There are times when you just aren’t prepared to tell a story. Or you’re searching for just the right way to tell a story. Or, you just don’t have the internal tools yet in order to tell the story—you haven’t lived enough. This happens.
I was in the Marine Corps, and I heard a couple of my superiors talking about hunting and survivalist stuff. One of them was talking about making his own bullets and then went on to describe the process. I was fascinated, and I immediately thought about a ghost whose ashes were mixed in with the bullets and getting revenge on the people who killed him.
I didn’t have anything else besides the vague idea. I wrote it down and put it in my wallet. It was on a post-it for about a decade. I literally sat on this idea for about ten years, bringing it out every so often to toy with it and see what I could do with it before putting it back—until I had a conversation with a friend and the floodgates opened and I broke the entire story in one conversation, and then went on to write the entire thing in about two days. I knew the story beats, and some things were done on the fly, but the entire story was typed up in two days.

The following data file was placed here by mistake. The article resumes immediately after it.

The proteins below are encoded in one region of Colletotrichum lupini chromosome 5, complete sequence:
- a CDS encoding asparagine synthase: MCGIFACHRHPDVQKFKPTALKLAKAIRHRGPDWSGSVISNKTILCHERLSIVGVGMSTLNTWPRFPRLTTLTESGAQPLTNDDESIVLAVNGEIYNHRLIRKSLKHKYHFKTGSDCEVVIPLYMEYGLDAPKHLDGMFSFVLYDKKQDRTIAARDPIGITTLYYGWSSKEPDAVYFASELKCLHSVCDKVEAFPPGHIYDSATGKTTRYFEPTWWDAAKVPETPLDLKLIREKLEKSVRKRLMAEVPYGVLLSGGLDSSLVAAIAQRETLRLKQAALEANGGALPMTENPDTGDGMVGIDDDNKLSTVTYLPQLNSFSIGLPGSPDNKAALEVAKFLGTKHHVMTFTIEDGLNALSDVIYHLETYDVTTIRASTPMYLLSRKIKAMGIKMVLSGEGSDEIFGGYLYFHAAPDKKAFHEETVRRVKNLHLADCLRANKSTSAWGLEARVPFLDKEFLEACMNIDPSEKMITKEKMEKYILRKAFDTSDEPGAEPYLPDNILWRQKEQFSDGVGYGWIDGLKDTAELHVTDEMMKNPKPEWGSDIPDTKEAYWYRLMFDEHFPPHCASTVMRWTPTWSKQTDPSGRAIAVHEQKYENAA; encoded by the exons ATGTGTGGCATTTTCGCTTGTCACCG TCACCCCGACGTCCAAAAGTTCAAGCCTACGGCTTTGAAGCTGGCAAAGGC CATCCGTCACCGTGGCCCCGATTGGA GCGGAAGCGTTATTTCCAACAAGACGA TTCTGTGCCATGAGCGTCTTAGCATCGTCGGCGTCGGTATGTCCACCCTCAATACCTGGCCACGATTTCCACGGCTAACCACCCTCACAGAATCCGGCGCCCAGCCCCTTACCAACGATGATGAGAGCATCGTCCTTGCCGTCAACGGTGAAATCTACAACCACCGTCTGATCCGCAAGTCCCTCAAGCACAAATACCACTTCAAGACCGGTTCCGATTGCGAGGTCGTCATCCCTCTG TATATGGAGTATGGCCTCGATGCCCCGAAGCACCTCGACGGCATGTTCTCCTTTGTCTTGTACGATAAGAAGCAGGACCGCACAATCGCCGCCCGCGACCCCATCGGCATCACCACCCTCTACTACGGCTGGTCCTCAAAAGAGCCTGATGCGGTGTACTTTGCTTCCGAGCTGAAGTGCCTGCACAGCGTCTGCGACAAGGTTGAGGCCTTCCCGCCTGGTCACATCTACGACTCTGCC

I wasn’t prepared to tell that story when I first thought of it. I had more living to do.
I have several stories like that right now (which I’m hoping to get out much sooner than ten years). One is on cryptozoology. Another on the subject matter of Charles Fort. Another is about spirits. I take these out every so often, play around with them, see if I can add anything, and then ultimately put them back with a sigh.
It happens to all of us. You can’t force the story. They will come in their own time. Work on other things instead. Work on the stories you’re ready for. The others will come along when they’re ready.